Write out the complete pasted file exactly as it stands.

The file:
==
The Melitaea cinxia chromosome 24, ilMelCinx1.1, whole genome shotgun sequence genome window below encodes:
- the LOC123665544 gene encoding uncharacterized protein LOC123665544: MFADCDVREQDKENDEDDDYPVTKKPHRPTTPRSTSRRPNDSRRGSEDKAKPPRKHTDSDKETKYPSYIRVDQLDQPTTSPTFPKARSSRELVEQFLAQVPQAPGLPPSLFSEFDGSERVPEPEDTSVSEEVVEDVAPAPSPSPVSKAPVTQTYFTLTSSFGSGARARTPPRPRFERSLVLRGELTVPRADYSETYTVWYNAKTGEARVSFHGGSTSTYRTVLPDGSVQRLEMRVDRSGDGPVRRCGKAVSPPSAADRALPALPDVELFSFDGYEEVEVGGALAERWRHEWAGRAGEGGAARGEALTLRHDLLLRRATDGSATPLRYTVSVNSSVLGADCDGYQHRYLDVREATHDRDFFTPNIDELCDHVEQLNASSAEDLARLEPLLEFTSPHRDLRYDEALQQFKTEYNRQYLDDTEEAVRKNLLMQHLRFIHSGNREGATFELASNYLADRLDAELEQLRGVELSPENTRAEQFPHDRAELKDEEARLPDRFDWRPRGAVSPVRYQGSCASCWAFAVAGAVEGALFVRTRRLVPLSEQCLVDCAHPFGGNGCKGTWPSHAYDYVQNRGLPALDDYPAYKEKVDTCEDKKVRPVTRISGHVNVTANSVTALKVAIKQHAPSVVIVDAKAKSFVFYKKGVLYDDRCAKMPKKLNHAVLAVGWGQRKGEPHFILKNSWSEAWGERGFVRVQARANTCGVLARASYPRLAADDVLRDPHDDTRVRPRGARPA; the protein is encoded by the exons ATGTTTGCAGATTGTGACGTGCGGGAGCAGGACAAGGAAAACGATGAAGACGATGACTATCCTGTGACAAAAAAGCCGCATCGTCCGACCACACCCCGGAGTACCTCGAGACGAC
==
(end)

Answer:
The Melitaea cinxia chromosome 24, ilMelCinx1.1, whole genome shotgun sequence genome window below encodes:
- the LOC123665544 gene encoding uncharacterized protein LOC123665544: MFADCDVREQDKENDEDDDYPVTKKPHRPTTPRSTSRRPNDSRRGSEDKAKPPRKHTDSDKETKYPSYIRVDQLDQPTTSPTFPKARSSRELVEQFLAQVPQAPGLPPSLFSEFDGSERVPEPEDTSVSEEVVEDVAPAPSPSPVSKAPVTQTYFTLTSSFGSGARARTPPRPRFERSLVLRGELTVPRADYSETYTVWYNAKTGEARVSFHGGSTSTYRTVLPDGSVQRLEMRVDRSGDGPVRRCGKAVSPPSAADRALPALPDVELFSFDGYEEVEVGGALAERWRHEWAGRAGEGGAARGEALTLRHDLLLRRATDGSATPLRYTVSVNSSVLGADCDGYQHRYLDVREATHDRDFFTPNIDELCDHVEQLNASSAEDLARLEPLLEFTSPHRDLRYDEALQQFKTEYNRQYLDDTEEAVRKNLLMQHLRFIHSGNREGATFELASNYLADRLDAELEQLRGVELSPENTRAEQFPHDRAELKDEEARLPDRFDWRPRGAVSPVRYQGSCASCWAFAVAGAVEGALFVRTRRLVPLSEQCLVDCAHPFGGNGCKGTWPSHAYDYVQNRGLPALDDYPAYKEKVDTCEDKKVRPVTRISGHVNVTANSVTALKVAIKQHAPSVVIVDAKAKSFVFYKKGVLYDDRCAKMPKKLNHAVLAVGWGQRKGEPHFILKNSWSEAWGERGFVRVQARANTCGVLARASYPRLAADDVLRDPHDDTRVRPRGARPA; the protein is encoded by the exons ATGTTTGCAGATTGTGACGTGCGGGAGCAGGACAAGGAAAACGATGAAGACGATGACTATCCTGTGACAAAAAAGCCGCATCGTCCGACCACACCCCGGAGTACCTCGAGACGAC